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Bioenergy Trees: Genetic and Genomic Strategies to Improve Yield

  • G. TaylorEmail author
  • M. R. Allwright
  • H. K. Smith
  • A. Polle
  • H. Wildhagen
  • M. Hertzberg
  • R. Bhalerao
  • J. J. B. Keurentjes
  • S. Scalabrin
  • D. Scaglione
  • M. Morgante
Conference paper

Abstract

Growing energy demand, the need to reduce greenhouse gas (GHG) emissions and the move towards a low carbon economy are driving the development of non-food lignocellulosic crops to provide an alternative to fossil fuels and to support bioenergy with carbon capture and storage (CCS). Trees offer significant potential in this role. Poplar, willow and eucalyptus are suggested here as three target tree crops however, a significant yield gap (the difference between potential and observed yield) exists that may be as much as 10 tonnes ha−1y−1. New technologies offer great potential to accelerate the breeding pipeline and provide the bioeconomy with fast growing, stress tolerant and low-input bioenergy trees with higher potential yields and smaller yield gaps. These technologies include both genomic selection (GS) and genome editing, where significant progress for trees has been made in recent years. The most challenging remaining bottleneck is the accurate phenotyping of large populations of trees for traits that underpin yield; more research is required on target traits for the sustainable intensification of the production of bioenergy tree crops.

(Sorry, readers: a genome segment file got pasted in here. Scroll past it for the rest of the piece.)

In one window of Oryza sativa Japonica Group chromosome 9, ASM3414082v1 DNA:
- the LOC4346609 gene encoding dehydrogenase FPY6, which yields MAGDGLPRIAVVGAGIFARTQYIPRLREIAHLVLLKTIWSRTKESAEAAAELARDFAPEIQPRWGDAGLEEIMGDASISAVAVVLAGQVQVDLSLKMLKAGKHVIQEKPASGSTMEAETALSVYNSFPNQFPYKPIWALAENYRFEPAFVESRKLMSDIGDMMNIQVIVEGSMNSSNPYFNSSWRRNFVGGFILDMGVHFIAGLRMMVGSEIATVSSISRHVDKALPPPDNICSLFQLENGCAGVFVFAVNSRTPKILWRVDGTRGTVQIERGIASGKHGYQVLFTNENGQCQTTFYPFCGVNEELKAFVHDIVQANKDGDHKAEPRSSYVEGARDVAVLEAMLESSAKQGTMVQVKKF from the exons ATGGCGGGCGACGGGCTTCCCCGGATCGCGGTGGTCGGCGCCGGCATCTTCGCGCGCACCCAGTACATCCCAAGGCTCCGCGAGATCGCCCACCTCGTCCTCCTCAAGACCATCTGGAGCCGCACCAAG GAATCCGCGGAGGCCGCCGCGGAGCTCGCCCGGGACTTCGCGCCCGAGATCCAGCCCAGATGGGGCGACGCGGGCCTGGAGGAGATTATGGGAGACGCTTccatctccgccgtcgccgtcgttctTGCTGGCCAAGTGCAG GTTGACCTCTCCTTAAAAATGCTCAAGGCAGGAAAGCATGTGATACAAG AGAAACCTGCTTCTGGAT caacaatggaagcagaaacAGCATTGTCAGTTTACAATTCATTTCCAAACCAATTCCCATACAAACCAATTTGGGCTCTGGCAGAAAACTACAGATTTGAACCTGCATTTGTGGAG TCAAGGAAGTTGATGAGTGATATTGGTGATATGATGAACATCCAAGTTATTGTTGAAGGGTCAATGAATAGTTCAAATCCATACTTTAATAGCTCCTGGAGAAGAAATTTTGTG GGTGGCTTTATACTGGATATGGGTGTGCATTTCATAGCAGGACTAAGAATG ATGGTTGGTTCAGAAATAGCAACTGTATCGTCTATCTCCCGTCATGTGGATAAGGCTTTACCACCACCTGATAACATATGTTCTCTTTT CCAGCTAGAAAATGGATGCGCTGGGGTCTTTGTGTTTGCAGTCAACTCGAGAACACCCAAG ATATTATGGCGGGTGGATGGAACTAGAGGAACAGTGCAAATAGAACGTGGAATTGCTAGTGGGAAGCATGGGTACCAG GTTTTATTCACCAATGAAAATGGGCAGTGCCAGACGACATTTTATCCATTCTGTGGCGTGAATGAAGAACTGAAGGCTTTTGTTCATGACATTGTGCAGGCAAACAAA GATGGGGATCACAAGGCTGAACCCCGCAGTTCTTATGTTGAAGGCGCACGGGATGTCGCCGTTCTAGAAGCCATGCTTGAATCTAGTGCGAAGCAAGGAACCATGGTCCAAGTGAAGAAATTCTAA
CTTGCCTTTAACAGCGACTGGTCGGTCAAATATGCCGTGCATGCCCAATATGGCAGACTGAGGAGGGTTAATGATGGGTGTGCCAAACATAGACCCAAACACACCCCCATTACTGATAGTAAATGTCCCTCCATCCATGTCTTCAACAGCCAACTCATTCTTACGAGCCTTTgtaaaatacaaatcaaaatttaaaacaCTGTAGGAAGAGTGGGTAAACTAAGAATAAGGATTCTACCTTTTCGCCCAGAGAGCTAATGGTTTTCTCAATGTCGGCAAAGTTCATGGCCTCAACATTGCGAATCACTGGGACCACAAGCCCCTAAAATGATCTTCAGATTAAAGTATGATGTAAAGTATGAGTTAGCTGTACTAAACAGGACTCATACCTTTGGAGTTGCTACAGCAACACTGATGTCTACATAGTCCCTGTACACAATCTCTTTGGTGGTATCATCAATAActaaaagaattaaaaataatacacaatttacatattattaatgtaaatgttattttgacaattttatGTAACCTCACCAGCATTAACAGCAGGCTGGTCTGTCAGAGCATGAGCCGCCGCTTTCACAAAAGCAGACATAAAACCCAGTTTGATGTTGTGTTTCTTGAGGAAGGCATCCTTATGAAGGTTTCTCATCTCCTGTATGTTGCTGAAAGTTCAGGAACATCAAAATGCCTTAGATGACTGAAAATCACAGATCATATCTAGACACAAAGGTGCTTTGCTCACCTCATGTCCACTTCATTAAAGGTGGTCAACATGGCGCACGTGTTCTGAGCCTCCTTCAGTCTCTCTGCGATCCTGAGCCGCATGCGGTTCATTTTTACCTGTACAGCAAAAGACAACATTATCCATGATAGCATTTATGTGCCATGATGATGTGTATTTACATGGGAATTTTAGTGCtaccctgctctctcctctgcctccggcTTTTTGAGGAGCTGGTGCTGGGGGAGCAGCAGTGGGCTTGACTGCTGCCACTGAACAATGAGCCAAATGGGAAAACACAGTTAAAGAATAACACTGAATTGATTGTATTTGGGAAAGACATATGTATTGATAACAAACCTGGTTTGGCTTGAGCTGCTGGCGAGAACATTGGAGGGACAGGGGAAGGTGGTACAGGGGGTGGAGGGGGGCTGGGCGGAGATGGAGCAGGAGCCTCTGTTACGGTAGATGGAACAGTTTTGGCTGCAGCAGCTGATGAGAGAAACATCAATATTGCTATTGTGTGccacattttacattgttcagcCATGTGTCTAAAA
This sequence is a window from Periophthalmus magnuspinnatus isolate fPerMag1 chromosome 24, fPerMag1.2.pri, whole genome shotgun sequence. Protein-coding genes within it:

Keywords

Biomass trees Sustainable intensification Eucalyptus Populus 

Notes

Acknowledgement

We acknowledge support from the Seventh Framework for Research of the European Commission, for the project WATBIO (www.watbio.eu), project number, FP7-311929.

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Copyright information

© Springer International Publishing Switzerland 2016

Authors and Affiliations

  • G. Taylor
    • 1
    Email author
  • M. R. Allwright
    • 1
  • H. K. Smith
    • 1
  • A. Polle
    • 2
  • H. Wildhagen
    • 2
  • M. Hertzberg
    • 3
  • R. Bhalerao
    • 4
  • J. J. B. Keurentjes
    • 5
  • S. Scalabrin
    • 6
  • D. Scaglione
    • 6
  • M. Morgante
    • 7
  1. 1.Centre for Biological Sciences, Life Sciences Building, University of SouthamptonSouthamptonUK
  2. 2.Department of Forest Botany and Tree PhysiologyBüsgen Institute, Georg-August-UniversityGöttingenGermany
  3. 3.SweTree Technologies ABUmeåSweden
  4. 4.Department of Forest Genetics and Plant PhysiologyUmeå Plant Science Center, Swedish University of Agricultural SciencesUmeåSweden
  5. 5.Laboratory of GeneticsWageningen UniversityWageningenThe Netherlands
  6. 6.IGA Technology ServicesUdineItaly
  7. 7.Università Di Udine, Istituto die Genomica ApplicataUdineItaly

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